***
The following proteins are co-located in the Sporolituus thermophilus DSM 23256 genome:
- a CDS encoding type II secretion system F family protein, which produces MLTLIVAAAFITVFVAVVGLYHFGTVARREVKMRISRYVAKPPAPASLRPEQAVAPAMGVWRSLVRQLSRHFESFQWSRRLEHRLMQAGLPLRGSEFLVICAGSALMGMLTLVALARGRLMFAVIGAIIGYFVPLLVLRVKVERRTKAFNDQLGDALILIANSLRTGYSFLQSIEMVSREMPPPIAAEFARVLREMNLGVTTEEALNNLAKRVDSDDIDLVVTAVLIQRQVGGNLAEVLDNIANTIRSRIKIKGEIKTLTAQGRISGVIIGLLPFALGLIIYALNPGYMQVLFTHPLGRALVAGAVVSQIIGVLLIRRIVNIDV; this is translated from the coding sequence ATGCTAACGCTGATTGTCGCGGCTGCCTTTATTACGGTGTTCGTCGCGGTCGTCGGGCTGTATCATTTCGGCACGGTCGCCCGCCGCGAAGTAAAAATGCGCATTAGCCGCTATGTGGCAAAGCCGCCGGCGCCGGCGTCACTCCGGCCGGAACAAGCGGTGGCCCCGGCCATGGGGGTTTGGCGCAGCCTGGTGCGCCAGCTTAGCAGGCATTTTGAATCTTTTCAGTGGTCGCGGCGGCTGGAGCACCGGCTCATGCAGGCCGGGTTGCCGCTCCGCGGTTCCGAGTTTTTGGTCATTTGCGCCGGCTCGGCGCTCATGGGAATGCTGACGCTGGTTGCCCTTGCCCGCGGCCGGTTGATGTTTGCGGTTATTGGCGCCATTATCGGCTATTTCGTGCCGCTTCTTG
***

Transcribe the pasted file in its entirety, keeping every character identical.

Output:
The following proteins are co-located in the Sporolituus thermophilus DSM 23256 genome:
- a CDS encoding type II secretion system F family protein, which produces MLTLIVAAAFITVFVAVVGLYHFGTVARREVKMRISRYVAKPPAPASLRPEQAVAPAMGVWRSLVRQLSRHFESFQWSRRLEHRLMQAGLPLRGSEFLVICAGSALMGMLTLVALARGRLMFAVIGAIIGYFVPLLVLRVKVERRTKAFNDQLGDALILIANSLRTGYSFLQSIEMVSREMPPPIAAEFARVLREMNLGVTTEEALNNLAKRVDSDDIDLVVTAVLIQRQVGGNLAEVLDNIANTIRSRIKIKGEIKTLTAQGRISGVIIGLLPFALGLIIYALNPGYMQVLFTHPLGRALVAGAVVSQIIGVLLIRRIVNIDV; this is translated from the coding sequence ATGCTAACGCTGATTGTCGCGGCTGCCTTTATTACGGTGTTCGTCGCGGTCGTCGGGCTGTATCATTTCGGCACGGTCGCCCGCCGCGAAGTAAAAATGCGCATTAGCCGCTATGTGGCAAAGCCGCCGGCGCCGGCGTCACTCCGGCCGGAACAAGCGGTGGCCCCGGCCATGGGGGTTTGGCGCAGCCTGGTGCGCCAGCTTAGCAGGCATTTTGAATCTTTTCAGTGGTCGCGGCGGCTGGAGCACCGGCTCATGCAGGCCGGGTTGCCGCTCCGCGGTTCCGAGTTTTTGGTCATTTGCGCCGGCTCGGCGCTCATGGGAATGCTGACGCTGGTTGCCCTTGCCCGCGGCCGGTTGATGTTTGCGGTTATTGGCGCCATTATCGGCTATTTCGTGCCGCTTCTTG